A look at a current news item through the lens of different titles available on GVRL.
By Michelle Eickmeyer
This week, I heard recount of trying to explain to someone in Mexico, who was off Monday for a federal holiday, that our “holiday” on Monday was not quite the same thing. Yeah. No. From the outside looking in, this must seem one of the most ridiculous things we Americans have done yet. (I’ll let you in on something, as an American, I wouldn’t have much to argue with you about that.) On the first Monday of February, a rodent predicts the weather. It’s covered by the news. Punxsutawney [punk-suh–taw-nee] Phil, the most major of the rodent forecasters, rules from a rather comfy perch in Pennsylvania. There are other groundhogs, including this one in Wisconsin who bit the mayor (who is fine, so it’s ok to laugh at it). The principle is simple: if the ground hog does not see its shadow, spring will come early. If it does, winter continues for six more weeks. Practically, its a lot more ‘show’ than that. I also find it interesting that you never hear reports of a groundhog forecast in the south or west — is Groundhog Day a northern/eastern observance only? (Any comments on that welcome!)
The truth of the matter is …. winter is long and boring. While February is the shortest month, this is when winter really starts to take its toll and drag on. One more blizzard warning. One more cancelled school day. One more sub-zero forecast. The random, surprising, warm spring day you will see in March still seem years away. In the cross-country road trip analogy, we’ve reached Nebraska and we’re restless (I’m sorry, Nebraska, but you are in the middle). The first Monday of February is, more or less, six weeks before the first day of Spring. Technically, we will always have six more weeks of winter regardless of what the groundhog says. The hope, however, is palpable. We HOPE for an early spring. Please, please, please, come early! Signed, Miserable in Michigan.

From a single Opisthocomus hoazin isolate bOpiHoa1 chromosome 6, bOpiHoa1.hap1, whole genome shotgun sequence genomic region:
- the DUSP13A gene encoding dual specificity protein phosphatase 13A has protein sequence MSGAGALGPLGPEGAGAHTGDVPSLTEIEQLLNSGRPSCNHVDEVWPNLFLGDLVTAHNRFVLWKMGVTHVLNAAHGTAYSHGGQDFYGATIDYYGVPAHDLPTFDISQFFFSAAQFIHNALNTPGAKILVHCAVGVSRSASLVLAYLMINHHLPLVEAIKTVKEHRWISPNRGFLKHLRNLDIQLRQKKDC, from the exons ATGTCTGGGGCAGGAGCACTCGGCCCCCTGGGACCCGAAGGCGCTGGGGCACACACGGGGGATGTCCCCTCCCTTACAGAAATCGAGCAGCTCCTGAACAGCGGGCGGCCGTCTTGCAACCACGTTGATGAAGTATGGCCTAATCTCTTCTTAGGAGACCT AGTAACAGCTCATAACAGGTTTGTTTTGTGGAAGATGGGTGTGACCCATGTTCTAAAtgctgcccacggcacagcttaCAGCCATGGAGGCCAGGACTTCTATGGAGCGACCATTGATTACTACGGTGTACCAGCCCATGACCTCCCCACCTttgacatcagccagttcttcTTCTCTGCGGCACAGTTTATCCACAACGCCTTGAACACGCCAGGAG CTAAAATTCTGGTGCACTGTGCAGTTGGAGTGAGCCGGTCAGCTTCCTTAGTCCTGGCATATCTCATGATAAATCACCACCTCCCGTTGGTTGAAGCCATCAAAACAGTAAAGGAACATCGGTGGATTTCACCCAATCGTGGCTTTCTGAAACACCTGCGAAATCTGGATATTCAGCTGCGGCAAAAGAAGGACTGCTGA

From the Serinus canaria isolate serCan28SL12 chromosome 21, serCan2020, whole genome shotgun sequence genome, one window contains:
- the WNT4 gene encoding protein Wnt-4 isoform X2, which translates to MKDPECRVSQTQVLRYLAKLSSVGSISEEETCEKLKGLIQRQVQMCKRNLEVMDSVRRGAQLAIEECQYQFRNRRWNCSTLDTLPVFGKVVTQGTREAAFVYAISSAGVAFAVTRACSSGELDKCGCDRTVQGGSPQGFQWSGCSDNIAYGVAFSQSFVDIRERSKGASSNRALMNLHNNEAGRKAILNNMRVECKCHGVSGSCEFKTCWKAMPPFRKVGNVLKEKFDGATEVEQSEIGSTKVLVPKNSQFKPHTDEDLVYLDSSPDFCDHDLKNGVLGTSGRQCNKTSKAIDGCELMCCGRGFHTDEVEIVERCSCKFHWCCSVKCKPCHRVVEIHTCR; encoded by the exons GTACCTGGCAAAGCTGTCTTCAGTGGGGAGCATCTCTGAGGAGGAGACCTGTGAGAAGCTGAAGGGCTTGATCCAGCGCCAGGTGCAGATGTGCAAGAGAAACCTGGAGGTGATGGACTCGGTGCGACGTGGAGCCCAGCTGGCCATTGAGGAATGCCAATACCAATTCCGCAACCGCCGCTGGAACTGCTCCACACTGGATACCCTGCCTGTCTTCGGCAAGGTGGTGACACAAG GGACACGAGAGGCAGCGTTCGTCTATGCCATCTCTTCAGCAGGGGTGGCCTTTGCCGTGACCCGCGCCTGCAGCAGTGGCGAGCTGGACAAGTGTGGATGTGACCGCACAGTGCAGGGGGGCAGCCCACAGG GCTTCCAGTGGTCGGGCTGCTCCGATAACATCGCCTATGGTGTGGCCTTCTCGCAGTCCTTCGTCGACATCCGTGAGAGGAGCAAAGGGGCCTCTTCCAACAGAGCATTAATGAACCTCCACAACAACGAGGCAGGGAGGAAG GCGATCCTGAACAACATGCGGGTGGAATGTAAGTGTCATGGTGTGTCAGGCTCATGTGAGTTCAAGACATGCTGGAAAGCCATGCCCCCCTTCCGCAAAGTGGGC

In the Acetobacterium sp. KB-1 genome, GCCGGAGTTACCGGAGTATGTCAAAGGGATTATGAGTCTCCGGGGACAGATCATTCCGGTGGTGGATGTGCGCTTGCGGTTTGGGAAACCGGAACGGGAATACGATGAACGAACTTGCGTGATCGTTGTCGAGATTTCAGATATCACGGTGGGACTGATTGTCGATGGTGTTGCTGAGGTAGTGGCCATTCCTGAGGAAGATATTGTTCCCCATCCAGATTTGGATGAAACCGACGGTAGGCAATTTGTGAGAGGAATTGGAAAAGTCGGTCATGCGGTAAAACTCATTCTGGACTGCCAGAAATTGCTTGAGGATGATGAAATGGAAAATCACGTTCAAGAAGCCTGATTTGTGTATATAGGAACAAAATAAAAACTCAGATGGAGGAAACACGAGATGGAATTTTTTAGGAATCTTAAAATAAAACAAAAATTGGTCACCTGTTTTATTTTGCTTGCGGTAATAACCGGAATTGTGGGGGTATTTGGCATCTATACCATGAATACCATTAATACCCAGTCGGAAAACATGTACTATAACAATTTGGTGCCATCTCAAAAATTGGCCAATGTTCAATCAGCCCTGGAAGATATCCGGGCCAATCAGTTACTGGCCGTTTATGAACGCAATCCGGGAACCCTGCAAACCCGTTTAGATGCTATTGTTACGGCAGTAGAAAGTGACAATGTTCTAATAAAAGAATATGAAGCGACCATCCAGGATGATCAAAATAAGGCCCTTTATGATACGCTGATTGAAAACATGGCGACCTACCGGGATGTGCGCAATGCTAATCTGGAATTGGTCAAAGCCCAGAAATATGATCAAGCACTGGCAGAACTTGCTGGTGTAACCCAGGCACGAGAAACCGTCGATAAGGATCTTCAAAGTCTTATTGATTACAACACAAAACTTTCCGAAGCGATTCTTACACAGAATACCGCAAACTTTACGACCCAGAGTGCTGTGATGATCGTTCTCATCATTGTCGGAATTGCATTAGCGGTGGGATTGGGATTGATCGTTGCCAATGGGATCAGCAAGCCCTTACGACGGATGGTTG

Here are five titles that look at Groundhog Day from different perspectives:
VideoHound’s Golden Movie Retriever, 2015 Edition. Gale, 2015.
The 1993 movie with Bill Murray will (most likely) immediately spring to mind when you think of Groundhog’s Day. A weatherman, doomed to repeat the day over and over until he ‘gets it right,’ the move takes its name from the day, naturally, and the colloquialism relating Groundhog Day to a feeling of déjà vu. The latter idea is also part of eight other films. Learn more about each of them in this fun reference title.
Pop Culture Places: An Encyclopedia of Places in American Popular Culture, 1st Edition. Greenwood Publishing Group, 2014.
What do Gobbler’s Knob, the Inner Circle and the Prognosticators Ball all have in common? Take a few minutes to learn more about the Pennsylvania town at the heart of Groundhog Day since 1886 with this title.
Gale Encyclopedia of Science, 5th Edition. Gale, 2014.
What, exactly is a groundhog? Is it different than a woodchuck or marmot? What do they do when they aren’t predicting the weather? Learn the facts about these furry guys in this title.
Encyclopedia of Animal Rights and Animal Welfare, 1st Edition. Greenwood Publishing Group, 2010.
Harmless or harmful? Is transplanting a wild animal into captivity, no matter how “nice,” appropriate? Learn a bit about the factors and arguments of the animal rights movement and its supporters.
Holidays, Festivals, and Celebrations of the World Dictionary, 4th Edition. Omnigraphics, Inc, 2010.
What other wacky things do people around the world celebrate? From the Canadian Acadian Day to Polish Wiglia, learn more about all the reasons to have a party around the world.